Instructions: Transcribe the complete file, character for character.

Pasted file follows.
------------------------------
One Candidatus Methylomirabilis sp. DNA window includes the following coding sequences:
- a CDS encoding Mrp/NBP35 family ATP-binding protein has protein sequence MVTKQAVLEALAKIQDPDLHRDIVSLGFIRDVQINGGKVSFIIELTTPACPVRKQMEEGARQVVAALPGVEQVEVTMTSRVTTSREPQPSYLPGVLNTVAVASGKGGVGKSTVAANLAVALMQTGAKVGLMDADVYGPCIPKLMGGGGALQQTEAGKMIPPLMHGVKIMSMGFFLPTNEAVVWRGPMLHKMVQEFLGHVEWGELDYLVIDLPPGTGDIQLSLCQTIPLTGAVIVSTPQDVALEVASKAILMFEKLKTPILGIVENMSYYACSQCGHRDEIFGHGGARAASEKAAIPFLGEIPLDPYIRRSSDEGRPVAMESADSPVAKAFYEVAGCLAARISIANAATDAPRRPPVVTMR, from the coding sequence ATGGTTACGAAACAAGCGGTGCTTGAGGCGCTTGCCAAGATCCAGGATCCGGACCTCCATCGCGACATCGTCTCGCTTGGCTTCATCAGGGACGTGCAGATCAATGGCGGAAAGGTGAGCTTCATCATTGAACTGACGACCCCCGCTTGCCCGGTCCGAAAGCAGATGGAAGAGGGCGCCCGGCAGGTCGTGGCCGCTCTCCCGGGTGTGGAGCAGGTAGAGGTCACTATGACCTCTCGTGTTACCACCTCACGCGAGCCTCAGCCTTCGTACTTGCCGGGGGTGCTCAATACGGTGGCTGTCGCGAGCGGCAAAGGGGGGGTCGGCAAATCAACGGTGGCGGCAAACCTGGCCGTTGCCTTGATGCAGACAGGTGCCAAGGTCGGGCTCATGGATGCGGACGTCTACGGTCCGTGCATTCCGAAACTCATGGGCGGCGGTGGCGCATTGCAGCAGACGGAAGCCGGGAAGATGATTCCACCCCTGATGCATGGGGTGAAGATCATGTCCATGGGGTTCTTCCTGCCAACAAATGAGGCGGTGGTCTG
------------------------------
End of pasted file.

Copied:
One Candidatus Methylomirabilis sp. DNA window includes the following coding sequences:
- a CDS encoding Mrp/NBP35 family ATP-binding protein has protein sequence MVTKQAVLEALAKIQDPDLHRDIVSLGFIRDVQINGGKVSFIIELTTPACPVRKQMEEGARQVVAALPGVEQVEVTMTSRVTTSREPQPSYLPGVLNTVAVASGKGGVGKSTVAANLAVALMQTGAKVGLMDADVYGPCIPKLMGGGGALQQTEAGKMIPPLMHGVKIMSMGFFLPTNEAVVWRGPMLHKMVQEFLGHVEWGELDYLVIDLPPGTGDIQLSLCQTIPLTGAVIVSTPQDVALEVASKAILMFEKLKTPILGIVENMSYYACSQCGHRDEIFGHGGARAASEKAAIPFLGEIPLDPYIRRSSDEGRPVAMESADSPVAKAFYEVAGCLAARISIANAATDAPRRPPVVTMR, from the coding sequence ATGGTTACGAAACAAGCGGTGCTTGAGGCGCTTGCCAAGATCCAGGATCCGGACCTCCATCGCGACATCGTCTCGCTTGGCTTCATCAGGGACGTGCAGATCAATGGCGGAAAGGTGAGCTTCATCATTGAACTGACGACCCCCGCTTGCCCGGTCCGAAAGCAGATGGAAGAGGGCGCCCGGCAGGTCGTGGCCGCTCTCCCGGGTGTGGAGCAGGTAGAGGTCACTATGACCTCTCGTGTTACCACCTCACGCGAGCCTCAGCCTTCGTACTTGCCGGGGGTGCTCAATACGGTGGCTGTCGCGAGCGGCAAAGGGGGGGTCGGCAAATCAACGGTGGCGGCAAACCTGGCCGTTGCCTTGATGCAGACAGGTGCCAAGGTCGGGCTCATGGATGCGGACGTCTACGGTCCGTGCATTCCGAAACTCATGGGCGGCGGTGGCGCATTGCAGCAGACGGAAGCCGGGAAGATGATTCCACCCCTGATGCATGGGGTGAAGATCATGTCCATGGGGTTCTTCCTGCCAACAAATGAGGCGGTGGTCTG